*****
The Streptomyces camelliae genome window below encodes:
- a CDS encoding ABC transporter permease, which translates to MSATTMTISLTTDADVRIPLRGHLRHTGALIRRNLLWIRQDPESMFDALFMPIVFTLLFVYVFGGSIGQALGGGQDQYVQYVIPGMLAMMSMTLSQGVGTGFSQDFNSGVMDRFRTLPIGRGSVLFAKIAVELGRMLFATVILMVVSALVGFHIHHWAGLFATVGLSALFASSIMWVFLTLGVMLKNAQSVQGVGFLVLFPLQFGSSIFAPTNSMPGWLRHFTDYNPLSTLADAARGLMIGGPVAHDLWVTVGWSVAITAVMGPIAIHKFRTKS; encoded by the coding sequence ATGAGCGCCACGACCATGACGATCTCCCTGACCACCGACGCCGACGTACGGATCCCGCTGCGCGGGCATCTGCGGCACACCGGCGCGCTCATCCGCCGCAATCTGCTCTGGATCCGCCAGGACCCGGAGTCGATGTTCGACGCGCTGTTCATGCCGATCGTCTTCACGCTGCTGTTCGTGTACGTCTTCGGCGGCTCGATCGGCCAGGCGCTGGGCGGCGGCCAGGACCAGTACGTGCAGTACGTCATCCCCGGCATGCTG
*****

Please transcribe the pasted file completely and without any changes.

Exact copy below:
The Streptomyces camelliae genome window below encodes:
- a CDS encoding ABC transporter permease, which translates to MSATTMTISLTTDADVRIPLRGHLRHTGALIRRNLLWIRQDPESMFDALFMPIVFTLLFVYVFGGSIGQALGGGQDQYVQYVIPGMLAMMSMTLSQGVGTGFSQDFNSGVMDRFRTLPIGRGSVLFAKIAVELGRMLFATVILMVVSALVGFHIHHWAGLFATVGLSALFASSIMWVFLTLGVMLKNAQSVQGVGFLVLFPLQFGSSIFAPTNSMPGWLRHFTDYNPLSTLADAARGLMIGGPVAHDLWVTVGWSVAITAVMGPIAIHKFRTKS; encoded by the coding sequence ATGAGCGCCACGACCATGACGATCTCCCTGACCACCGACGCCGACGTACGGATCCCGCTGCGCGGGCATCTGCGGCACACCGGCGCGCTCATCCGCCGCAATCTGCTCTGGATCCGCCAGGACCCGGAGTCGATGTTCGACGCGCTGTTCATGCCGATCGTCTTCACGCTGCTGTTCGTGTACGTCTTCGGCGGCTCGATCGGCCAGGCGCTGGGCGGCGGCCAGGACCAGTACGTGCAGTACGTCATCCCCGGCATGCTG